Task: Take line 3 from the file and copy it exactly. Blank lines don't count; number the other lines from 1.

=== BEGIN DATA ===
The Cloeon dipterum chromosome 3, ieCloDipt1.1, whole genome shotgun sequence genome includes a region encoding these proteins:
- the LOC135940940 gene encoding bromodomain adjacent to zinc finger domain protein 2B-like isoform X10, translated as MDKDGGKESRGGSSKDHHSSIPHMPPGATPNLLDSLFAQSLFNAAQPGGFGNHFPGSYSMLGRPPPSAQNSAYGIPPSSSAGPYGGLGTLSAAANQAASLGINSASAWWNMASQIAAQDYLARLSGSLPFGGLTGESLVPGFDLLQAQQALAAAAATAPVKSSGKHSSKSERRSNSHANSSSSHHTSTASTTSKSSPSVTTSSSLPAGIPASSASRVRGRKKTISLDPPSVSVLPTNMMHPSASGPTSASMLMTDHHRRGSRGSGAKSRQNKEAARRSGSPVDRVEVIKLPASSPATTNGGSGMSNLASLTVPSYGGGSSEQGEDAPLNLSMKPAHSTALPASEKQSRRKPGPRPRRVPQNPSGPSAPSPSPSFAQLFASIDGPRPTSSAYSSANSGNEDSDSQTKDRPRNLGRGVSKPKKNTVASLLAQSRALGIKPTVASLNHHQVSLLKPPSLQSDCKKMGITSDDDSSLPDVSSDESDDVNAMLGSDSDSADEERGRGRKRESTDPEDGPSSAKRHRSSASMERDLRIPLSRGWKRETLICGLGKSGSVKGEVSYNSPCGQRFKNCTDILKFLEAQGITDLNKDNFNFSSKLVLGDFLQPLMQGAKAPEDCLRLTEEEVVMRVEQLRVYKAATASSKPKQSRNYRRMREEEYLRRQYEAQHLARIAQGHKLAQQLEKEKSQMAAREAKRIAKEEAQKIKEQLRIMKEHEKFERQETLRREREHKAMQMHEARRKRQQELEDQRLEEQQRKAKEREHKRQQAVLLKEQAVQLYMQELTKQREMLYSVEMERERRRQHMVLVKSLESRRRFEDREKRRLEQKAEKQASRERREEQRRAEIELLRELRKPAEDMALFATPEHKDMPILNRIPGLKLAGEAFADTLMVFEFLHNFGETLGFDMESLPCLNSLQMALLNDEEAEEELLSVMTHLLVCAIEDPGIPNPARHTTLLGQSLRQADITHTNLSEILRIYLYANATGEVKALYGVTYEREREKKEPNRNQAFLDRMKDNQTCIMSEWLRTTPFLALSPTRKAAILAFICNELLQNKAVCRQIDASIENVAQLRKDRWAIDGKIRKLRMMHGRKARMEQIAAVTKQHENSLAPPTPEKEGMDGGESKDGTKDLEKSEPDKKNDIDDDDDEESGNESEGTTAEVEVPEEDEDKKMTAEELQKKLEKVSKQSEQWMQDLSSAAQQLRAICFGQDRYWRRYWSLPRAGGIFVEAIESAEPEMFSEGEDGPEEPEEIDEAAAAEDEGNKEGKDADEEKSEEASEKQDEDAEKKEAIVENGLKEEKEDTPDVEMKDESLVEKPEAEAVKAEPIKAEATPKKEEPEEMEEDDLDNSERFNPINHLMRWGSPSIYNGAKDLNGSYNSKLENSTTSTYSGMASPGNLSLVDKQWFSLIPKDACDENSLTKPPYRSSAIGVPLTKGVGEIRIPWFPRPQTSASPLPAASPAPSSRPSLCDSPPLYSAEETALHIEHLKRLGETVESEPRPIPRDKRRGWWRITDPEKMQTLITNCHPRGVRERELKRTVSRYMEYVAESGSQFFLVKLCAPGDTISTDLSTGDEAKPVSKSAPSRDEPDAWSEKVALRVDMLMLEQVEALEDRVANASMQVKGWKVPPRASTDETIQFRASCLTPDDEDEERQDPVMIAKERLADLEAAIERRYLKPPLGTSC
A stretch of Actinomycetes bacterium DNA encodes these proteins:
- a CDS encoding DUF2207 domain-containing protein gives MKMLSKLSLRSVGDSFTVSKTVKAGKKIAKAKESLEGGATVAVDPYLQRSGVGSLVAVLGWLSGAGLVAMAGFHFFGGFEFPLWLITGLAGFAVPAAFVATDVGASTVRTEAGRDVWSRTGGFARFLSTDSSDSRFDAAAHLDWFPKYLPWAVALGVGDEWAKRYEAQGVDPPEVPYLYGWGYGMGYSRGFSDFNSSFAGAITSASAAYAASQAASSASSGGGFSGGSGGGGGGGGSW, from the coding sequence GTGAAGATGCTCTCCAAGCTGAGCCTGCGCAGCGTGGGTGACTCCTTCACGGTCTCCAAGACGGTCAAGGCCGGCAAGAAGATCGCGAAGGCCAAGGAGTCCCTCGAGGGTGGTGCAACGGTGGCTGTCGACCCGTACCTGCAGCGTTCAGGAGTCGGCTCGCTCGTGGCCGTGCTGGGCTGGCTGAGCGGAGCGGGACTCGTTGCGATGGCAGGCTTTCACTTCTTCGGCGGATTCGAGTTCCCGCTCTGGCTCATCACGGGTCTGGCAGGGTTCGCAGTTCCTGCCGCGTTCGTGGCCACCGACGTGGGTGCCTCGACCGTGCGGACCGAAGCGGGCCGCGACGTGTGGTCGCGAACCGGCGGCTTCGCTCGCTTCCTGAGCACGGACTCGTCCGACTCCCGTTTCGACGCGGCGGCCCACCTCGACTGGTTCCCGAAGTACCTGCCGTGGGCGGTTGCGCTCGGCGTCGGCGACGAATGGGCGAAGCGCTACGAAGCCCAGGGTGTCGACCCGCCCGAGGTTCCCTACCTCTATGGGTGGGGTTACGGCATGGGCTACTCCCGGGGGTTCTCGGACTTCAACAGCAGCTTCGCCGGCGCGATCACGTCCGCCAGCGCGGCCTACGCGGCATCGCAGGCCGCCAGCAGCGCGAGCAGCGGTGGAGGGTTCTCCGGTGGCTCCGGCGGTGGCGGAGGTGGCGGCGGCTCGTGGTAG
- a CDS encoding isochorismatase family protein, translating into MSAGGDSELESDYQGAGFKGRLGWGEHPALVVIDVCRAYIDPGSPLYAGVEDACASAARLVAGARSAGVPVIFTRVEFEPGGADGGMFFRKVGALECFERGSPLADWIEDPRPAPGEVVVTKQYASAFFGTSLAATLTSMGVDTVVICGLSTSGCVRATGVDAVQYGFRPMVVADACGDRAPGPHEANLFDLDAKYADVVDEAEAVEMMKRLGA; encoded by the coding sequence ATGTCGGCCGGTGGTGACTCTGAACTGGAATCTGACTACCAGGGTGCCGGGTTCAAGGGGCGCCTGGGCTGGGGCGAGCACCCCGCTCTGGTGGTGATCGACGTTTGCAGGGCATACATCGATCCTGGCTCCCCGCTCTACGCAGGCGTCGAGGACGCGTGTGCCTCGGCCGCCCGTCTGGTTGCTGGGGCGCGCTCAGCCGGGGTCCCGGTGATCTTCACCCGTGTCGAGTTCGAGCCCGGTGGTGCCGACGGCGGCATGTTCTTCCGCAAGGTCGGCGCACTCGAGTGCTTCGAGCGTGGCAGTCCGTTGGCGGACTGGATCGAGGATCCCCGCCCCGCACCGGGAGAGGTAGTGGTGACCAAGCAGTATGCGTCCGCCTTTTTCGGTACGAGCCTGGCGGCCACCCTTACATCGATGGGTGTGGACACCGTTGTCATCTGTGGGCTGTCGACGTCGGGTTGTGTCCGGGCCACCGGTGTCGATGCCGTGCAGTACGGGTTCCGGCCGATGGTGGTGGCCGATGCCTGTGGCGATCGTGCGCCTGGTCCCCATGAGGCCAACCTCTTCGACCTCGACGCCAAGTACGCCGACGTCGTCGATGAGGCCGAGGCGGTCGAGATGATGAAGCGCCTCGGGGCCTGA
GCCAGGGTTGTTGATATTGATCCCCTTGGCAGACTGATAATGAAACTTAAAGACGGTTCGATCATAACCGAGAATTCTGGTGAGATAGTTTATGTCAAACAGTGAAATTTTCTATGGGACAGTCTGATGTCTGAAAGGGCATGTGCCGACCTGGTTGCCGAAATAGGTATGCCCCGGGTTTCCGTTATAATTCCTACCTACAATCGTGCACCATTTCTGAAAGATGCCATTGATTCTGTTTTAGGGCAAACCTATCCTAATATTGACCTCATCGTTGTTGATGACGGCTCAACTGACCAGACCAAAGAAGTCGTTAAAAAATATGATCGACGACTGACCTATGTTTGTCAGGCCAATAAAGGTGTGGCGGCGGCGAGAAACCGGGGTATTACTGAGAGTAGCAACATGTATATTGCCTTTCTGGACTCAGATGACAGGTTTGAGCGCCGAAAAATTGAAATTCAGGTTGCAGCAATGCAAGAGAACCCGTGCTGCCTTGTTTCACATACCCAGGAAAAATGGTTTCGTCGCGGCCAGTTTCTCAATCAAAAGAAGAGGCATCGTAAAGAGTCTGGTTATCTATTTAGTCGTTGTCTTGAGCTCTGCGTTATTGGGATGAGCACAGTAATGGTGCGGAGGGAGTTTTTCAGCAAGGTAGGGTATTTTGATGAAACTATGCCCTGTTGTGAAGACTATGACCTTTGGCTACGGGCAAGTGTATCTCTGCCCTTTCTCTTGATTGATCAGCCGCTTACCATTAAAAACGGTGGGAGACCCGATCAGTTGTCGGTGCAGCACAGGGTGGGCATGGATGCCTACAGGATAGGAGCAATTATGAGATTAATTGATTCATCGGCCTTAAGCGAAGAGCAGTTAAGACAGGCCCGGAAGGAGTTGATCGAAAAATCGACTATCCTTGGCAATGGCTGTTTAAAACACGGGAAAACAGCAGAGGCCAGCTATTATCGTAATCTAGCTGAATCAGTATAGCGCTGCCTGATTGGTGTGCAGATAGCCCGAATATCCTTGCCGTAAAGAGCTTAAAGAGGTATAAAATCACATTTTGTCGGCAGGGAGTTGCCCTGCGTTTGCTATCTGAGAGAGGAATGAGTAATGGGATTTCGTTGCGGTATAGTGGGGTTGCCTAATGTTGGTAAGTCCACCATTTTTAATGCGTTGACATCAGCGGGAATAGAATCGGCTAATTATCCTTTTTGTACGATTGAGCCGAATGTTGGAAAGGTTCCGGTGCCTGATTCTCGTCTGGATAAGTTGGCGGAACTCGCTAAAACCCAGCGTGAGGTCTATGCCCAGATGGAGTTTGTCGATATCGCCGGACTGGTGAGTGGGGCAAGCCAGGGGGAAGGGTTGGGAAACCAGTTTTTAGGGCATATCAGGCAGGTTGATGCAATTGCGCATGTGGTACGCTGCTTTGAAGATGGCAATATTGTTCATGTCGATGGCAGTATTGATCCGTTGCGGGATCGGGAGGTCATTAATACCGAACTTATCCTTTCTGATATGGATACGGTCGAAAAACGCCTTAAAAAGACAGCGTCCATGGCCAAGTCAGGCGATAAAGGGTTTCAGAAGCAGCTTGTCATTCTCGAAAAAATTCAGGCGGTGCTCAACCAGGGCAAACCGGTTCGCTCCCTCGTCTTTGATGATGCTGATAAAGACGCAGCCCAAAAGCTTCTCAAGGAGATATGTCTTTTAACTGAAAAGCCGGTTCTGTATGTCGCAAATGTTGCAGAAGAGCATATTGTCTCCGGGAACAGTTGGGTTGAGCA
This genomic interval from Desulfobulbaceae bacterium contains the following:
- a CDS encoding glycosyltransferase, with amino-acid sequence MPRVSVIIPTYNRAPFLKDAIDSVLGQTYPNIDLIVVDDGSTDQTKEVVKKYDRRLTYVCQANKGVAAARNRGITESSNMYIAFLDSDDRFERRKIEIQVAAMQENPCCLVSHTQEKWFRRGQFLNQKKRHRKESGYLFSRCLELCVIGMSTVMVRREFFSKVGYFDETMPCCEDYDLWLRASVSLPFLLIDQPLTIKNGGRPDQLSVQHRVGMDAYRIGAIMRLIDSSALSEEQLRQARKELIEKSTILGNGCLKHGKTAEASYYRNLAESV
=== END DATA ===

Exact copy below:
A stretch of Actinomycetes bacterium DNA encodes these proteins: